Management of Security in a Steel Plant...

Management of Security in a Steel Plant The operation of a steel plant requires careful attention to safety, security and safeguards. Security is aimed at preventing intentional acts that might harm the steel plant or result in the theft of materials. Security personnel play a very important role in the steel plant and they are an integral part of the management team. The levels of control required to be provided for security of the steel plant are to be suitable and to meet the threat environment, give proper protection to information, people and physical assets, and to provide assurance to management, employees and various agencies working in the steel plant about safe and secure environment. Fundamental to security is the concept of risk. The risk is ‘a threat or hazard assessed for likelihood and impact’. A threat is ‘an event with negative consequences, brought about through malicious human intent’. A hazard is ‘an event with negative consequences, brought about through natural, environmental or non-malicious human intent’. Steel plant security system is to be based on the physical security mitigation measures to protect people and physical assets on their identified risks. The measures are to reduce the security risks to acceptable levels in the plant by providing minimum controls determined by the impact level of the security risks. Controls needed for the secure operation of the steel plant are to take into account threats which are there both from outside as well as from inside. There are four types of security (Fig 1) that are provided in the steel plant. These are namely (i) preventive security, (ii) protective security, (iii) detective security and (iv) punitive security. The security measures in the steel plant are distinguished from the ‘safety’ functions which aim at protection from damages...

Corrosion of Steel and Corrosion Protection...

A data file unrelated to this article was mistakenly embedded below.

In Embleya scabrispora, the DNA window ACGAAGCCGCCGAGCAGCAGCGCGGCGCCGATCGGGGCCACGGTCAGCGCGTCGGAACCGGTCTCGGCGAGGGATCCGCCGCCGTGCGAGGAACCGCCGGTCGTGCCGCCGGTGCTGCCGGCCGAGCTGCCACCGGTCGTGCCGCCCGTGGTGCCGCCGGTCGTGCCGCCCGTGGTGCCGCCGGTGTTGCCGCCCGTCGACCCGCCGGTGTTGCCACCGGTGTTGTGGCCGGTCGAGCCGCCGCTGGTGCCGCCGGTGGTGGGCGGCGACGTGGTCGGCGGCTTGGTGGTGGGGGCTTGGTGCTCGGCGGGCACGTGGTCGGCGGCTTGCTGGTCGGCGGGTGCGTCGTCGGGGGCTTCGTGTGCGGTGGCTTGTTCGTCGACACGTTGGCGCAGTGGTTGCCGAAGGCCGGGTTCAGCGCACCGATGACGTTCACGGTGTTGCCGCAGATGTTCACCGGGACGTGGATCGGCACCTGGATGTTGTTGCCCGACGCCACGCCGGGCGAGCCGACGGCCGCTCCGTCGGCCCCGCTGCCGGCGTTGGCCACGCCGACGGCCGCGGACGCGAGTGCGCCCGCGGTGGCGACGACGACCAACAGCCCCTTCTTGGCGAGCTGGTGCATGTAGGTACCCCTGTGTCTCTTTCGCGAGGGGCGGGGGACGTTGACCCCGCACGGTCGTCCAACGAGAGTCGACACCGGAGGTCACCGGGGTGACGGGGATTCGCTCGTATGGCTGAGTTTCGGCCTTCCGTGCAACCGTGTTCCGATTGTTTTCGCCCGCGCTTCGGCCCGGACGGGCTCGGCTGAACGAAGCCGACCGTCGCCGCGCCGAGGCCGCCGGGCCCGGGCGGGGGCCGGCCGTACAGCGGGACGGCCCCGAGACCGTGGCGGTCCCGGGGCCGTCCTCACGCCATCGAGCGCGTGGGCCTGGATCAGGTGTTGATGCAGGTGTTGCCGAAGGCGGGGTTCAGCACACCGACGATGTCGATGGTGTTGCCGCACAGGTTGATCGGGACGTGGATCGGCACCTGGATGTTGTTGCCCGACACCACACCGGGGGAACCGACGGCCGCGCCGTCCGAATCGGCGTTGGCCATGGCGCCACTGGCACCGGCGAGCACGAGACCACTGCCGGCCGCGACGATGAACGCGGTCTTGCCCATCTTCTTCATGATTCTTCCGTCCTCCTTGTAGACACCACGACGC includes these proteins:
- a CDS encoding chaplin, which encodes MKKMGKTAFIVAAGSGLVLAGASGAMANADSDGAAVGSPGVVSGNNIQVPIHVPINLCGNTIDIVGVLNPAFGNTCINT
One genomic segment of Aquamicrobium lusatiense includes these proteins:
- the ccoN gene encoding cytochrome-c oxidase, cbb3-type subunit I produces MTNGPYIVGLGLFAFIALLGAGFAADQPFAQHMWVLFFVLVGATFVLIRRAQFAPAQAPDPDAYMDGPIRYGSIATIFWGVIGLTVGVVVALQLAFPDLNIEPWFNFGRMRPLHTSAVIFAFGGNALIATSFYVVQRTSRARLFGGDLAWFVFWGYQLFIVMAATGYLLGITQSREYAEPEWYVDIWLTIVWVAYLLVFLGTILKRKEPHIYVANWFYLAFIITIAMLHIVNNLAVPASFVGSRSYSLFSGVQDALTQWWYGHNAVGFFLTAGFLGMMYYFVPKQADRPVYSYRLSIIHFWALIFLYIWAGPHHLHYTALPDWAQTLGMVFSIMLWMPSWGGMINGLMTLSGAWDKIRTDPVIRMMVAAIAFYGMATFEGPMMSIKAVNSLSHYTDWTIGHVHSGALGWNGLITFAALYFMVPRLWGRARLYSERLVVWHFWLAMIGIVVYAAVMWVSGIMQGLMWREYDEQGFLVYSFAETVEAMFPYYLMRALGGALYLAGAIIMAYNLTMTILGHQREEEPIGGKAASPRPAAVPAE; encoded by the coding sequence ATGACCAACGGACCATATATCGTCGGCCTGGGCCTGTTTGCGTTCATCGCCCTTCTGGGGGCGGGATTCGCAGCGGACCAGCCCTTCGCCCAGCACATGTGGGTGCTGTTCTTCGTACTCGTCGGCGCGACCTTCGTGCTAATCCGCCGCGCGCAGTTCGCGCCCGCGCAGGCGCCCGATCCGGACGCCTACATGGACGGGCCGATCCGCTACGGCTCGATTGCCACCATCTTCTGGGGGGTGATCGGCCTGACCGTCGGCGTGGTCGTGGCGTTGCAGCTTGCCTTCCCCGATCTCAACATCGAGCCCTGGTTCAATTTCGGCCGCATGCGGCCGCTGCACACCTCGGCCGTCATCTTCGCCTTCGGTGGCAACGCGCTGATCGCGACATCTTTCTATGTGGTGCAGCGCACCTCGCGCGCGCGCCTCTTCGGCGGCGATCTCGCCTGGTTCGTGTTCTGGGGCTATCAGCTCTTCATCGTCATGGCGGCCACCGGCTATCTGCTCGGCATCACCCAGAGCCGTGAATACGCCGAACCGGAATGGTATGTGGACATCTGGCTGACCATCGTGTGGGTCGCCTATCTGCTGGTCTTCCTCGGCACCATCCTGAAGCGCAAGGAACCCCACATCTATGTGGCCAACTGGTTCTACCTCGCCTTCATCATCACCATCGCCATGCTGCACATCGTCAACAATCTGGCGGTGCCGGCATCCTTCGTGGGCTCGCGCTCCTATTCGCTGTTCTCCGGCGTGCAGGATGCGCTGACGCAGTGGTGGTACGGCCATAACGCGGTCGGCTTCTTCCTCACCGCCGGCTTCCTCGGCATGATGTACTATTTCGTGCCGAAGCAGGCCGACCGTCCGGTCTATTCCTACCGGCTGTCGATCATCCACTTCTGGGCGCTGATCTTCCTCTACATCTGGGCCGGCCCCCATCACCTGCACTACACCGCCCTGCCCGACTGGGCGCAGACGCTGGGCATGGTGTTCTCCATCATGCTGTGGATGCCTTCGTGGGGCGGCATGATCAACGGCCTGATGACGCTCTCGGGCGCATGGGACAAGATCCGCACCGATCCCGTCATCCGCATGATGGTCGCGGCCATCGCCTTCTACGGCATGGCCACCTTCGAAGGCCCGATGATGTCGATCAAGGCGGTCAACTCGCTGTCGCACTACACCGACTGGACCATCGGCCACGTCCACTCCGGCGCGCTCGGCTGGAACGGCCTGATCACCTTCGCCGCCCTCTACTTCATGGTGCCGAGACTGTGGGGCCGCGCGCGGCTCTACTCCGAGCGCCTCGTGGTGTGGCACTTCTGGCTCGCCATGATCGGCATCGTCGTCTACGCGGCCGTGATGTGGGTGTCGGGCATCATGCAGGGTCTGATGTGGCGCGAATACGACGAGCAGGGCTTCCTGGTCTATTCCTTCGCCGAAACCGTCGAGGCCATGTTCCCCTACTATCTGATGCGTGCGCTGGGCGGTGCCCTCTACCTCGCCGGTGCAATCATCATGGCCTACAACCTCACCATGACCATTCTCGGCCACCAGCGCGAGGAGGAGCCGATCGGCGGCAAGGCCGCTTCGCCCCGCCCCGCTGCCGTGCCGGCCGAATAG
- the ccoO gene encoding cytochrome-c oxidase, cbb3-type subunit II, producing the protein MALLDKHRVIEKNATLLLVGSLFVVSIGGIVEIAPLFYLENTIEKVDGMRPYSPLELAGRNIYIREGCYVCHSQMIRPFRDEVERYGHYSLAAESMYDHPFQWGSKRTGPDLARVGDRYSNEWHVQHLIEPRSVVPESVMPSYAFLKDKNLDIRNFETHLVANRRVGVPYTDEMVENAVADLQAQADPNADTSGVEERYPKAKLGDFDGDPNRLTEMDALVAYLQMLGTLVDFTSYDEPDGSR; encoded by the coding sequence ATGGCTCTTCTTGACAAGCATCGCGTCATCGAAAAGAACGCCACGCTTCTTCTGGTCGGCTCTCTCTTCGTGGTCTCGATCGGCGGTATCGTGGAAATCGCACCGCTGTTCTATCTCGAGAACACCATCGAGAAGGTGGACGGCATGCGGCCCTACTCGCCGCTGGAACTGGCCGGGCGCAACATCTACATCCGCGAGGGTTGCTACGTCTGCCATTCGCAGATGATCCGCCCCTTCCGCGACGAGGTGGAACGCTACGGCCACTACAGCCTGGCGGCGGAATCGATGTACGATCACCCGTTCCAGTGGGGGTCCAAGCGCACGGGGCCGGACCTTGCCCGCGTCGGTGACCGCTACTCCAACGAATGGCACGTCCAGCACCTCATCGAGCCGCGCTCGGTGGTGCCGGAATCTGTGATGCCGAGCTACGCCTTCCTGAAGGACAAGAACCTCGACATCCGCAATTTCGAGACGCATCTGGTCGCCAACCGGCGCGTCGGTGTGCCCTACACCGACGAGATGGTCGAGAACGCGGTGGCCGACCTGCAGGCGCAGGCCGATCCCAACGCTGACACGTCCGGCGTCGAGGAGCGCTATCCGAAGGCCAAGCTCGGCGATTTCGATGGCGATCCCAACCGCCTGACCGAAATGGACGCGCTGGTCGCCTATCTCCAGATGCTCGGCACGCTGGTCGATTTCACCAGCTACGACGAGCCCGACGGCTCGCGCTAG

Corrosion of Steel and Corrosion Protection Corrosion is a multifaceted phenomenon that adversely affects and causes deterioration of properties in metals through oxidation. According to DIN EN ISO 8044 corrosion is defined as ‘Physical interaction between a metal and its environment which results in changes of the metal’s properties and which may lead to significant functional impairment of the metal, the environment or the technical system of which they form a part.’ Steel, the most commonly used material, corrodes in many media including most outdoor environments.  When unalloyed or alloyed steel without corrosion protection is exposed to the atmosphere, the surface takes a reddish brown colour after a short time. This reddish brown colour indicates rust is forming and the steel is corroding. While corroding the steel is getting oxidized to produce rust, which occupies approximately 6 times the volume of the original material consumed in the process. The corrosion process begins when a corrosive medium acts on the steel. The corrosion can be either chemical corrosion or electrochemical corrosion. Corrosion of steel is an electrochemical reaction that requires the presence of water (H2O), oxygen (O2) and ions such as chloride ions (Cl¯), all of which exist in the atmosphere. Atmospheric chloride ions are in greatest abundance anywhere near the coastline. This electrochemical reaction starts when atmospheric oxygen oxidizes iron in the presence of water. In addition, the atmosphere also carries emissions from human activity, such as carbon dioxide (CO2), carbon monoxide (CO), sulfur dioxide (SO2), nitrous oxide (NO2) and many other chemicals, which can also be significant in the corrosion process. The schematics of general corrosion process are illustrated below in Fig 1 Fig 1 Schematics of general corrosion process Types of Corrosion Besides general corrosion, there are various types of localized corrosion...